Consultants review an audit report prior to a finance committee meeting

In today’s environment, internal audit teams must aim to make their work more valuable, more efficient and more impactful. Two key interrelated tools internal audit functions can use to achieve these goals are data analytics and agile auditing. Maximizing the use of data can be indispensable for an organization, allowing internal audit to be faster, more flexible and more strategic in its work.

Effective use of data can enable more strategic and timely risk assessment practices, incorporating emerging internal and external risks around which an organization may need to adjust its audit plans. Data analytics further support internal audit to focus and refocus work as risk effects shift, so that the organization’s limited time and resources can be directed toward the biggest, most strategic risks. Additionally, data analysis and visualization can be powerful ways to showcase outcomes with the organization’s board, audit committee and leadership, allowing the audience to more quickly grasp complex issues and address challenges identified.

Recently, Baker Tilly hosted a virtual roundtable of internal audit stakeholders to discuss the intersection of data analytics and agile auditing. Participating organizations represented a multitude of industries and were at various maturity levels in data analytics usage.

virtual roundtable participants leveraging data internal audit

During the roundtable, industry breakout groups focused on the impact of data analytics across the audit life cycle, holding in-depth collaborative discussions in the areas of risk assessment and planning, fieldwork and reporting. Flash polls conducted throughout the event revealed a challenge with data quality/access as the greatest obstacle in using data analytics in their internal audit functions, while more dynamic recommendations were cited as the biggest positive benefit.

The groups discussed their goals in leveraging data and agile concepts, what they are doing to develop a data-driven mindset to enhance agility, and success, challenges and lessons learned. The session’s key takeaways are summarized below.

Risk assessment and planning

Get buy-in from stakeholders early:

Stakeholders must understand the value of data analytics and the need for time and resources to successfully leverage data. For example, one organization found success incorporating data analytics in its audit process by getting its audit committee engaged from the start. Now, even when they have hiccups, the audit committee is supportive because they feel consulted and understand the process. 

Create or utilize an existing data warehouse and ensure you have clean data to leverage:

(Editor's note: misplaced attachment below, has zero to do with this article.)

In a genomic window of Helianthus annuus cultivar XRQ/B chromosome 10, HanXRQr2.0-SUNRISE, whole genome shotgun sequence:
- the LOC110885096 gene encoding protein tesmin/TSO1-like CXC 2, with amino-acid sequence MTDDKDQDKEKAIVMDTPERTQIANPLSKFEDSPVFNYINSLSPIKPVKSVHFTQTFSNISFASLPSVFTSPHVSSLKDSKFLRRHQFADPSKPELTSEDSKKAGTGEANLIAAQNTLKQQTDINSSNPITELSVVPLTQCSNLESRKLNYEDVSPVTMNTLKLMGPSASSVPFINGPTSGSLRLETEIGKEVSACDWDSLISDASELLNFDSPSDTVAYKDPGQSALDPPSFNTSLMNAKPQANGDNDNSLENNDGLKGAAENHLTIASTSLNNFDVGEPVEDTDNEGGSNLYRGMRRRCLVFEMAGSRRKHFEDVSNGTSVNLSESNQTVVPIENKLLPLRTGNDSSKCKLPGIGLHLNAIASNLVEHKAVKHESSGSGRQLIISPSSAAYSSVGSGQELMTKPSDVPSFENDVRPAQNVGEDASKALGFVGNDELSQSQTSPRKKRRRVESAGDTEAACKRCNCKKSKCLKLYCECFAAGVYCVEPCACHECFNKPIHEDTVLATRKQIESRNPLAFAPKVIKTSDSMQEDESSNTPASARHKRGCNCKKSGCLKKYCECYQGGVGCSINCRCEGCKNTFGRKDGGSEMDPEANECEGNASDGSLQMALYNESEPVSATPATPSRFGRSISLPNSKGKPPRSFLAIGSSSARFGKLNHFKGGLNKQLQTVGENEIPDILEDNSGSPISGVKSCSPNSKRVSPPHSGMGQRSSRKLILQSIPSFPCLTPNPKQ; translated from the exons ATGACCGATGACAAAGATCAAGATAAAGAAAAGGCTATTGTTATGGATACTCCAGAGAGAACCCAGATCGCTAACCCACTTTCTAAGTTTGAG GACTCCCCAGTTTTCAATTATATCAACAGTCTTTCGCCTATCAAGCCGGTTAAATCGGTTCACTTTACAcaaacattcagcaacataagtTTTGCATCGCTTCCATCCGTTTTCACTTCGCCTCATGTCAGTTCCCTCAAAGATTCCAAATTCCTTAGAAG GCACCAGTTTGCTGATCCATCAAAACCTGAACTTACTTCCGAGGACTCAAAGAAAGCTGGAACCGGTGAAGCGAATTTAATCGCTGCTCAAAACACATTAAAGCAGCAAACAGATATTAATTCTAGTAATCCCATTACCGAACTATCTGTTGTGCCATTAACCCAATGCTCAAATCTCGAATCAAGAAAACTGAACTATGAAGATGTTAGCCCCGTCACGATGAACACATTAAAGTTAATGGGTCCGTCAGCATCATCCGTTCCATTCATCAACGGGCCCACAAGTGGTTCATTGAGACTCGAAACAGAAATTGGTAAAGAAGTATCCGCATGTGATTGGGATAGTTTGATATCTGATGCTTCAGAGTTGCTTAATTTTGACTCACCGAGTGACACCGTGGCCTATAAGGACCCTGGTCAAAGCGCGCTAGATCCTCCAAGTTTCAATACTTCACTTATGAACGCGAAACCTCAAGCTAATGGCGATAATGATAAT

Having a central location for individual departments to archive documents can increase the speed and efficiency of performing an internal audit since everything is in one place. 

Even if an organization has a data warehouse, if the data isn’t accurate, it’s worthless. The sources, timing and organization should all be reviewed to ensure the data is reliable. 

Allow for time:

In all aspects of this phase, time is needed to ensure the correct data is being collected and in the right time frame. Organizations need to make time for training staff in how to properly use their data. They also need to make time to meet with stakeholders on a regular basis.


Train in order to understand capabilities:

Understanding the possible applications and analysis with data can be challenging, but strong software, dedicated training efforts and time to experiment can help. The goal is for the team to understand the available data and how it can be analyzed and leveraged. This is a continuous learning curve, and that’s OK! 

Meet regularly and share successes:

For example, one organization holds monthly refresher courses where team members give hands-on training and share specific analyses used in recent audits. Another offers weekly peer knowledge sharing sessions to discuss how to leverage their available tools and data.

Invest in resources:

In this example, an organization dedicated data analytic specialists within the internal audit team. Another chose to sponsor an individual to earn their master’s degree in data analytics, after the individual expressed an interest in the subject. Others requested IT provide their teams with more powerful laptops to better support analysis of larger data sets. 


Know the audience: